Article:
User communities can help increase customer retention by creating a sense of belonging to the brand. Customers who feel part of a community are more likely to stay committed to your product and pay more in the long run.
By offering incentives for customers to renew their subscriptions early, you can encourage them to extend their subscription before the latter expires. Analyze customer behavior throughout their engagement period and, as their subscription nears its ends, propose an offer that corresponds even more to their needs and preferences.
In summary, to increase CLV in the SaaS industry, it is important to focus on reducing CHURN rate and increasing customer satisfaction and engagement. This can be achieved through strategies such as introducing additional features, improving product usability, providing high quality customer support, creating a user community, offering early renewal incentives, and providing a personalized experience. These efforts will not only boost CLV but will also ensure the profitability of your business in the long-term.
Dotsha is a monetization and management solution specifically designed for SaaS providers. It includes a user-friendly dashboard that automatically calculates numerous key metrics based on your billing data.
With Dotsha, you have access to up-to-date data that accurately reflects your billing reality, including metrics such as MRR, ARR ARPU, CHURN rate and others. This will allow you to effectively analyze your acquisition data and compare it with your CLV.
The customizable dashboard can be shared with all the members of your organization, facilitating decision making based on reliable and up-to-date data.
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MRR : Monthly Recurring Revenue (MRR), is a metric used to measure the monthly revenue generated by a SaaS company from its recurring subscriptions.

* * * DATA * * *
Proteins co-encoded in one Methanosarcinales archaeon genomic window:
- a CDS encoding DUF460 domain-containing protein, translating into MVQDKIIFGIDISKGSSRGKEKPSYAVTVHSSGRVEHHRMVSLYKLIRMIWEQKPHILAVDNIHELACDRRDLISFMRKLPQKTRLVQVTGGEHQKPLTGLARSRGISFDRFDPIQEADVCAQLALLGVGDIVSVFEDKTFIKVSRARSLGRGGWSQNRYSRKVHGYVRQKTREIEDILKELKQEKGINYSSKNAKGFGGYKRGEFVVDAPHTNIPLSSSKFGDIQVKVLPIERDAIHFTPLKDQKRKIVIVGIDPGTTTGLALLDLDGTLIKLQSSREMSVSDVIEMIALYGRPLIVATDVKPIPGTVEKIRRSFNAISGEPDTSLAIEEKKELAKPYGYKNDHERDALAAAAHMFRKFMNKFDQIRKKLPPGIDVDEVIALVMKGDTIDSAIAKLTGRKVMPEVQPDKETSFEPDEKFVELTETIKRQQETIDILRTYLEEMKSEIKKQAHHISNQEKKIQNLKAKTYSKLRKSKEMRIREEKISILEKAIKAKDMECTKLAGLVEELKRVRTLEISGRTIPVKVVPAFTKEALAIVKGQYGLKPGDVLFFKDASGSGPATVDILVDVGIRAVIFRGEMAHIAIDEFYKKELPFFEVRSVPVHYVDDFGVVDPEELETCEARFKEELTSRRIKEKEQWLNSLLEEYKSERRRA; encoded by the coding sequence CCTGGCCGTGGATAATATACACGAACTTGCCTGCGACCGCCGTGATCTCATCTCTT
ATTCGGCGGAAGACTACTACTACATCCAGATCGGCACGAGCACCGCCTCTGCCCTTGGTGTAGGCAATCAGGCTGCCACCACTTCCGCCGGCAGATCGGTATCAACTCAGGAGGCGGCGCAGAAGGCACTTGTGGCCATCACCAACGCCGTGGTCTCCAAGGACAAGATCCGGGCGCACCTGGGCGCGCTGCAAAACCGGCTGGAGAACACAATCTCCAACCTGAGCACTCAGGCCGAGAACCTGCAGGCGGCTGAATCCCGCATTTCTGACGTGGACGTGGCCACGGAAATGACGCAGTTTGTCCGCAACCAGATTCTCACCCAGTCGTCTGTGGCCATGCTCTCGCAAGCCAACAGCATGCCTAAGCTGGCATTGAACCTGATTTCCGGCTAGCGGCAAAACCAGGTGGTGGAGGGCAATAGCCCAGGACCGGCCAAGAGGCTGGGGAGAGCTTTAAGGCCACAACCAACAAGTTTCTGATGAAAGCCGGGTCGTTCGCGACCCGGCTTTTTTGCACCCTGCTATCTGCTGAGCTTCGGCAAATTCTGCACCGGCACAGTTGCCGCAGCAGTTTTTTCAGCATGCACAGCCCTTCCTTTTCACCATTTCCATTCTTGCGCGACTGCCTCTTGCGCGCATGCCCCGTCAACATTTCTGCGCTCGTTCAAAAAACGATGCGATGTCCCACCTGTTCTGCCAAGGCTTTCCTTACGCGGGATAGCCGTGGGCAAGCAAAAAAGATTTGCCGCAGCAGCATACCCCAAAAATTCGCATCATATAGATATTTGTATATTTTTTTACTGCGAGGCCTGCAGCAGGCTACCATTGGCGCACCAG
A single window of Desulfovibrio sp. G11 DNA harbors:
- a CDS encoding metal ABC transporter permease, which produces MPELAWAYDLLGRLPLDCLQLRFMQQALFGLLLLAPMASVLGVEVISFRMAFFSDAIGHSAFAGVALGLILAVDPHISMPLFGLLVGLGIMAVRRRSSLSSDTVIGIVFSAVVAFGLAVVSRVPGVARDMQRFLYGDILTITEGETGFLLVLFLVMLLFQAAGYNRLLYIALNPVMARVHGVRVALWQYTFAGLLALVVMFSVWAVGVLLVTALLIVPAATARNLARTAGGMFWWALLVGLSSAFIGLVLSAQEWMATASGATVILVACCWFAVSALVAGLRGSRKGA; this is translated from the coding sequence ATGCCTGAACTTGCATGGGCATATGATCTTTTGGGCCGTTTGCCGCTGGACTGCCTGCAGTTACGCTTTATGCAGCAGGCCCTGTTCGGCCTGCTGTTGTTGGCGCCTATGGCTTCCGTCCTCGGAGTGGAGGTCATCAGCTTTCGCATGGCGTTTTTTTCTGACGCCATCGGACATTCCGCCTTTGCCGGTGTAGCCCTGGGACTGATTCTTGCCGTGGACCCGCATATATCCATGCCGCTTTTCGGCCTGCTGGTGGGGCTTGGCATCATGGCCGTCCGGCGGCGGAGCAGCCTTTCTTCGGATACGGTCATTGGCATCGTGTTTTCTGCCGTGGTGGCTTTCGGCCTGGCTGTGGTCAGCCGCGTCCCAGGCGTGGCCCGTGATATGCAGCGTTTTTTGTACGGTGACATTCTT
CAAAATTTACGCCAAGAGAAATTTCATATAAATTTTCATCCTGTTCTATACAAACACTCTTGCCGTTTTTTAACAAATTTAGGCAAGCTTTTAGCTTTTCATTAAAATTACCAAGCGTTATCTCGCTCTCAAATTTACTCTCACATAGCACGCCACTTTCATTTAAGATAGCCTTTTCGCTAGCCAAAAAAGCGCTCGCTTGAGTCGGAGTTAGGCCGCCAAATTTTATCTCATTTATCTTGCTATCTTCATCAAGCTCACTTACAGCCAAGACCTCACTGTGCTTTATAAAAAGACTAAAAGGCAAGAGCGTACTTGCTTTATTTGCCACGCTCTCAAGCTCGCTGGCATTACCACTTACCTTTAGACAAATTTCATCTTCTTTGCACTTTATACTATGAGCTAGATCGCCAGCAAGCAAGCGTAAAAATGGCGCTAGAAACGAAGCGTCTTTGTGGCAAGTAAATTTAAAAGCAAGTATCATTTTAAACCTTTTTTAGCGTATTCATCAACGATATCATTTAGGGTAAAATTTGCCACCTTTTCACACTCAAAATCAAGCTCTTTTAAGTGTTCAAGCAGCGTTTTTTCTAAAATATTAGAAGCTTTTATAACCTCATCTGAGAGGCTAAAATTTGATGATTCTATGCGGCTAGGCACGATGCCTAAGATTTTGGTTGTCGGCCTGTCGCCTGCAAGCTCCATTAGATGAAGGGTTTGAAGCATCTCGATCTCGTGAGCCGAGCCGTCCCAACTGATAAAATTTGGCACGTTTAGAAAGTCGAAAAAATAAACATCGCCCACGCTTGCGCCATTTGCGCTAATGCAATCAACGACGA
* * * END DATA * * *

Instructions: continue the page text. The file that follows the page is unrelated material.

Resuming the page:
The formulas to calculate MRR is usually as follows:
MRR = Sum of monthly recurring revenues
ARR : Annual Recurring Revenue (ARR) is similar to MRR but calculated on an annual basis instead of a monthly basis. To calculate ARR, you need to multiply the MRR by 12.
The formula to calculate ARR is as follows
ARR = MRR x 12
NRR : Net Revenue Retention (NRR) is an essential metric used to determine the value of recurring revenues retained by a company after having taken into account customer CHURN and discounts over a given period.
The formula to calculate NRR is generally as follows:
NRR = (Current Monthly Revenues from existing customers – Churn – Discounts) / Previous Monthly Revenues from existing customers) x 100
CAC : Customer Acquisition Cost (CAC) is a metric that determines the total cost incurred by a company to acquire a new customer.
The formula to calculate CAC is generally as follows:
CAC = Total Marketing and Sales expenses/ Number of New Customers Acquired during the period
CHURN : Churn rate or rate of attrition is a metric used to determine the percentage of customers who have stopped using the service provided by a SaaS company within a given period of time.
The method to calculate CHURN is usually as follows;
CHURN = Number of customers lost during a period of time/Total number of customers at the end of that period.
Approx. reading : about 8 min